I am bundled in hat and mittens, scarf and winter coat and still the chill in the barn is biting. The wind is already cold, and the temperature is in free-fall. There is thin, softened gold afternoon light in Ohio this time of year, and I’ve brought a lantern to help it along in the shadowy building. Our barn is old, about 180 years, and doesn’t have a whole lot of electricity in it, thus yielding dark corners. Also owing to its age, it has many, many nooks and cracks from old stalls to feed rooms to honest-to-goodness dungeon quality chambers. There are a hundred places a sneaky black rabbit might hide.
My daughter and I keep a few assorted rabbits primarily because they provide me with some of the best fertilizer on the planet for my garden. We feed them, and in a way they feed us. In spring and summer, we move their hutches into the garden where they’re closer to our bolted lettuce and extra collard greens, and their manure is closer to vacant beds in need of extra nitrogen. But when the days shorten and the frost falls heavily, we move them into the barn and tuck them in with generous amounts of hay. They’re fed a steady diet of grain and carrots with the occasional cauliflower stem. It should be a rabbit’s version of heaven.
Maggie (Magnolia) Durbin Rabbit escaped from her hutch a couple of days ago. We panicked and searched and hunted and could find no trace. But today, she has been sighted, and in fact is just barely out of reach. I have tempted her with lettuce leaves, which sort-of-almost worked. She grabbed them and pulled them back into her hiding place. I sit patiently, quietly, hoping that she will come just close enough to grab. If you’ve ever wondered about that saying “quick like a bunny”, let me just tell you, it’s a real thing. I can’t even touch her! The very second I move at all, it’s almost like Wile E. Coyote disappearing off a cliff: one frame is a bunny, the next frame is empty hay.
Here’s what I’ve learned: it is nearly impossible to catch a rabbit that doesn’t want to be caught.
And yet, here I sit, on the hay-strewn floor, freezing and trying my very best to not breathe too loudly, blink too quickly, or look in any way threatening. Can I just say how hard it is to look like a rabbit’s best friend when you’re exasperated at said rabbit?? How can she not understand that I am just trying to return her to safety? Her hutch is soft with fresh hay, grain is offered freely, and it is a protective enclosure against all manner of raccoon or fox or coyote. Her black eyes glare at me, skeptical at best but far more like terrified.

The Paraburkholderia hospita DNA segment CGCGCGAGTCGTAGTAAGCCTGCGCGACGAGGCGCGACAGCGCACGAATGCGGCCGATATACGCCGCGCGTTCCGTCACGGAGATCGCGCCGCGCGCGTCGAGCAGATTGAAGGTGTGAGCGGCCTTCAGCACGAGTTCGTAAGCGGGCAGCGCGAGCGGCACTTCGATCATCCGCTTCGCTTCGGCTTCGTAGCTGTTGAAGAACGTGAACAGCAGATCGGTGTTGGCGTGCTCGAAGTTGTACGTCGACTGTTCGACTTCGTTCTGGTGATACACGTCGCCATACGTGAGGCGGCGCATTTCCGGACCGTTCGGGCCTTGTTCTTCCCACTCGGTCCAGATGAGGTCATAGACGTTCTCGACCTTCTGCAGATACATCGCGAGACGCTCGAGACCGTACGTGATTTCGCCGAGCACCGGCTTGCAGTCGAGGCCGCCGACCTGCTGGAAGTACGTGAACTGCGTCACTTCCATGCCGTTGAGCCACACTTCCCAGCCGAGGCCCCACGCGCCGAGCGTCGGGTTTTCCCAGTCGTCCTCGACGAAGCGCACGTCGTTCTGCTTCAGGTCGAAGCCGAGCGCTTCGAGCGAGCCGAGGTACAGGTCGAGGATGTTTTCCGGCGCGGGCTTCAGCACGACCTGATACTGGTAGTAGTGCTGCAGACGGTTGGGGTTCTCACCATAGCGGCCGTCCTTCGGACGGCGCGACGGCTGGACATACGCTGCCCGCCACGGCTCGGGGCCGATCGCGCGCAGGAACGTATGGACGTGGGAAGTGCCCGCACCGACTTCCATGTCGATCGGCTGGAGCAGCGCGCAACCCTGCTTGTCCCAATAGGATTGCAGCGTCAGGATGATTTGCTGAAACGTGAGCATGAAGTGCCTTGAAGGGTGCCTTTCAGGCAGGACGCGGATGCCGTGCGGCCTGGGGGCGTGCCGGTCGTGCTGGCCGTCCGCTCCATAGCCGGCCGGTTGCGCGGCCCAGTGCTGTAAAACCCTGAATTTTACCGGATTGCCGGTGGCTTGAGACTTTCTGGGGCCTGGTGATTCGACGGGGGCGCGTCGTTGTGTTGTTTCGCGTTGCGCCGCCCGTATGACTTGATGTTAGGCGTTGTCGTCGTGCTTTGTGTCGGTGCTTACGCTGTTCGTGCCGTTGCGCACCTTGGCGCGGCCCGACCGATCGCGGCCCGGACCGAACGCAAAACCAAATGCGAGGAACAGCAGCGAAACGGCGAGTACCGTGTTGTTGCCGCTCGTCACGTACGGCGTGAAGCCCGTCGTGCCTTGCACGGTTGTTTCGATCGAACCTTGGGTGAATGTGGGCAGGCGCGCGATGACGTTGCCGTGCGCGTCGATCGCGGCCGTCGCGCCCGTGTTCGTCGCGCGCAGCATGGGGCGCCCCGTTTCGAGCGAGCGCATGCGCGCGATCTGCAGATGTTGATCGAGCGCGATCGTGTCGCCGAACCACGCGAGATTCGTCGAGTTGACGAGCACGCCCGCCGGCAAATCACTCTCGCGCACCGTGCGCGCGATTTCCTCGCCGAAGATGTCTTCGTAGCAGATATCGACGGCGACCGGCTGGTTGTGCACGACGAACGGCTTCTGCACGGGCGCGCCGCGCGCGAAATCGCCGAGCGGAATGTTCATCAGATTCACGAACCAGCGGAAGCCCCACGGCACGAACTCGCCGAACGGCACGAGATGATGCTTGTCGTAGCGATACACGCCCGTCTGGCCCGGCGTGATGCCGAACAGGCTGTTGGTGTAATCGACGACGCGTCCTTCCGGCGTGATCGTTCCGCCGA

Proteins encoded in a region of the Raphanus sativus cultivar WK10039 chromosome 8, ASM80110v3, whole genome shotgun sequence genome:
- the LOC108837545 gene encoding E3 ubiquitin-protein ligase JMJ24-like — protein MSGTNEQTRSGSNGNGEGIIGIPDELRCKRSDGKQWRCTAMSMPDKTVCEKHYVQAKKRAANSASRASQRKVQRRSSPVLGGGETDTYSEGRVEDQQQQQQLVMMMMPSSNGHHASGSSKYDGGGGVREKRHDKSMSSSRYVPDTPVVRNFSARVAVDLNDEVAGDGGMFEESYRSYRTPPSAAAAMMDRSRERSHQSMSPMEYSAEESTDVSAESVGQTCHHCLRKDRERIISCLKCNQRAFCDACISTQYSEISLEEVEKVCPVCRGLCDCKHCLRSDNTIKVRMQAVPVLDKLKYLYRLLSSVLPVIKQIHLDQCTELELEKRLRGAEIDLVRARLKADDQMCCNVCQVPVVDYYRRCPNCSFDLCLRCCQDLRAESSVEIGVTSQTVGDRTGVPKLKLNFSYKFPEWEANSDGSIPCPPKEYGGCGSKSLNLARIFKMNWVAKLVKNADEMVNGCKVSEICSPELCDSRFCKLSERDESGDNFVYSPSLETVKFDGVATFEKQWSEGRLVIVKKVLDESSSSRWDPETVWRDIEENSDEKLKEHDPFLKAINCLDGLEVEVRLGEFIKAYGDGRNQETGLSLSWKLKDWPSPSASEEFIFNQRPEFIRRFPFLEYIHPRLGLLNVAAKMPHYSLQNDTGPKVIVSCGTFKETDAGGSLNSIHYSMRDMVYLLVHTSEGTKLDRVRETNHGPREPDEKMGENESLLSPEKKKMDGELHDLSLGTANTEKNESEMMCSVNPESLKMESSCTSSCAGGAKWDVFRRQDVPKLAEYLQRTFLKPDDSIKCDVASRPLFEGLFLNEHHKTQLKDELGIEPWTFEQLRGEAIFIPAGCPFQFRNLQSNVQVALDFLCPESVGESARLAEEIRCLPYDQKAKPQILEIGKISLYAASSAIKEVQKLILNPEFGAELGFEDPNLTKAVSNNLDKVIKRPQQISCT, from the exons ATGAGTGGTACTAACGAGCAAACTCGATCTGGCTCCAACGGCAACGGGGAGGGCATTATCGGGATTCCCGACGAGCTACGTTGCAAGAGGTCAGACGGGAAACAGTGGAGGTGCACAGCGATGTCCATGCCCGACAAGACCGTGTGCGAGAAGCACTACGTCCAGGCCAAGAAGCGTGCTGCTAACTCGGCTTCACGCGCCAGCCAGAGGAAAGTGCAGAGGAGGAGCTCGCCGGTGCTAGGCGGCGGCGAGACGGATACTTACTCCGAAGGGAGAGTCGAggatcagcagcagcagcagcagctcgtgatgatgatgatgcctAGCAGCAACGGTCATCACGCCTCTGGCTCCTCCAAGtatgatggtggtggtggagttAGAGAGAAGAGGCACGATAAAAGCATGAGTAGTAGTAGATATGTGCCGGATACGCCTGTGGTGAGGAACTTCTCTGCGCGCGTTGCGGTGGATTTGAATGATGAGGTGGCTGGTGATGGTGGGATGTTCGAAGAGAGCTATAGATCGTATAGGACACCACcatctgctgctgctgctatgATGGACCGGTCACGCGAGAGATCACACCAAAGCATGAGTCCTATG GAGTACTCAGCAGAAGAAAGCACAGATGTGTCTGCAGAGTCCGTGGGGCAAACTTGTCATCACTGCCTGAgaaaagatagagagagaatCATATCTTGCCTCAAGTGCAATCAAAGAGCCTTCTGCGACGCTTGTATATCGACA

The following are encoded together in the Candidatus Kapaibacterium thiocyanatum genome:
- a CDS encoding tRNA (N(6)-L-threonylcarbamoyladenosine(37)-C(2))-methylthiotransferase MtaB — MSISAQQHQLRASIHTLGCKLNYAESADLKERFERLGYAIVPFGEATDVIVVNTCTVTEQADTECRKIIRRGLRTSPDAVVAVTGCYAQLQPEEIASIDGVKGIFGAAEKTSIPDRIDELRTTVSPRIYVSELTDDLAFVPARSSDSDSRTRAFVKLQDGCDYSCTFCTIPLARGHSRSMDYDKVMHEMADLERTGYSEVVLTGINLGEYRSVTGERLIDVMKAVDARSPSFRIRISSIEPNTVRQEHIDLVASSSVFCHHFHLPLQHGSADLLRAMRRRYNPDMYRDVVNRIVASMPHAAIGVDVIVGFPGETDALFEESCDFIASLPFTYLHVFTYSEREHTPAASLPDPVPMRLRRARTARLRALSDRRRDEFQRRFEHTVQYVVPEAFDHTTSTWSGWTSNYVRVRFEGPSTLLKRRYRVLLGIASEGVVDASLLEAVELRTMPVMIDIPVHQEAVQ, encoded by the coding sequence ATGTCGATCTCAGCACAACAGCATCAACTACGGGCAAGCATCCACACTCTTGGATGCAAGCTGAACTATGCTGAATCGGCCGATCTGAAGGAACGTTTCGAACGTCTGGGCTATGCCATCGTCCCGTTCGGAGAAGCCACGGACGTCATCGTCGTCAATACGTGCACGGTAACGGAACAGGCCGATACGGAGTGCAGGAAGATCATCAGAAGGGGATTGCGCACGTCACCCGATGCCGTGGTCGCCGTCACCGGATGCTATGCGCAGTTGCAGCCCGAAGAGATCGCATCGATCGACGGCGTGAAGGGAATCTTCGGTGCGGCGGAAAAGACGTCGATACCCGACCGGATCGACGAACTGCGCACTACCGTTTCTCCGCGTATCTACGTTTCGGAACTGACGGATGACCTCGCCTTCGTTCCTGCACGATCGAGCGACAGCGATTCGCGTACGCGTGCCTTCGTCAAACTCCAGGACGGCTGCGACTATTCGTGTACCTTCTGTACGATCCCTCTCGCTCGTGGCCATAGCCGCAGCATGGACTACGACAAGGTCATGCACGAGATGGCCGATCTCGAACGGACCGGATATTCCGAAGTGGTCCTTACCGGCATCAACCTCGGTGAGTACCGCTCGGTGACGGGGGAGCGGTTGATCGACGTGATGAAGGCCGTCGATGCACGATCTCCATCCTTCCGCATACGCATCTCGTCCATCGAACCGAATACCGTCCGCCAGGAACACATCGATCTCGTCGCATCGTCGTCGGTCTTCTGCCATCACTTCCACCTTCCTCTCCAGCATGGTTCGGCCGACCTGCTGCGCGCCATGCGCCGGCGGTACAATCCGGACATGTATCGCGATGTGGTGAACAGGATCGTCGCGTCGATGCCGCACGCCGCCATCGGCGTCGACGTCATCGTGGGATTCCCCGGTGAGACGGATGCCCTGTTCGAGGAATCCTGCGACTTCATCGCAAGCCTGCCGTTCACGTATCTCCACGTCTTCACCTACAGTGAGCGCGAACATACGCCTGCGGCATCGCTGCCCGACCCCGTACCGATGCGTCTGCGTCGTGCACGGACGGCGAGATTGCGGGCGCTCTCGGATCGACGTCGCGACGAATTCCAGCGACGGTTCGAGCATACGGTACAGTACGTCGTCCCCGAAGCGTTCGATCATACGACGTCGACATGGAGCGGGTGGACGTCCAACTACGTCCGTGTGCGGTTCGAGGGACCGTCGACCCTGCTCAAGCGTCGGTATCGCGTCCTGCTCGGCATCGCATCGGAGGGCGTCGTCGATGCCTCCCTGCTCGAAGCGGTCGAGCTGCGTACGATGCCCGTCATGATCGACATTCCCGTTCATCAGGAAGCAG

“Just eat your lettuce and relax for two seconds, bunny!” I whisper under my breath.
Why doesn’t she see that I am not the enemy? That I’m only looking out for her best interest? All she can see is the freedom I am trying to take away. She won’t be able to explore and nibble winter grass and burrow in new and exciting places. She sees me as the jailer, not as the benevolent rabbit shepherdess that I picture for myself.
The thing is: I know what’s best, too. Just like that ill-tempered rabbit whose brain capacity cannot begin to compare with that of a human caretaker, I often find myself trying to escape from things that feel like traps: rhythms of life, responsibilities, Sabbath rest, good works prepared in advance for me to do. January, with its cabin fever and quiet contemplative pace, has never been my favorite. It feels a bit constraining. Ironically, the very things that look a bit like prisons are the things intended for us by a Good Shepherd who designs this life for us! And everything that comes from His hand is meant for good, to bear some amazing fruit: the saving of our souls.
I am not a huge fan of rest. That may be a gross understatement. At least in the mental realm, I thrive on work, especially creative work. I’ve never really had a life verse, but if I were picking one for myself, it would be
“. . . aspire to live quietly, and to mind your own affairs, and to work with your hands . . .”
1 Thessalonians 4:11 (ESV)
Rest is hard. I can argue that it is untimely from a theological standpoint, too. Hebrews declares that there is rest coming when we enter the Promised Land, but today we are here to labor. Work was the first thing given to Adam and Eve in the garden before the fall, and I truly believe it will continue into eternity. I have hopes of taking carpentry classes from the carpenter’s Son, studying music with David and Asaph, honing my gardening knowledge while laboring beside Ruth and Boaz, stacked stone work from Nehemiah.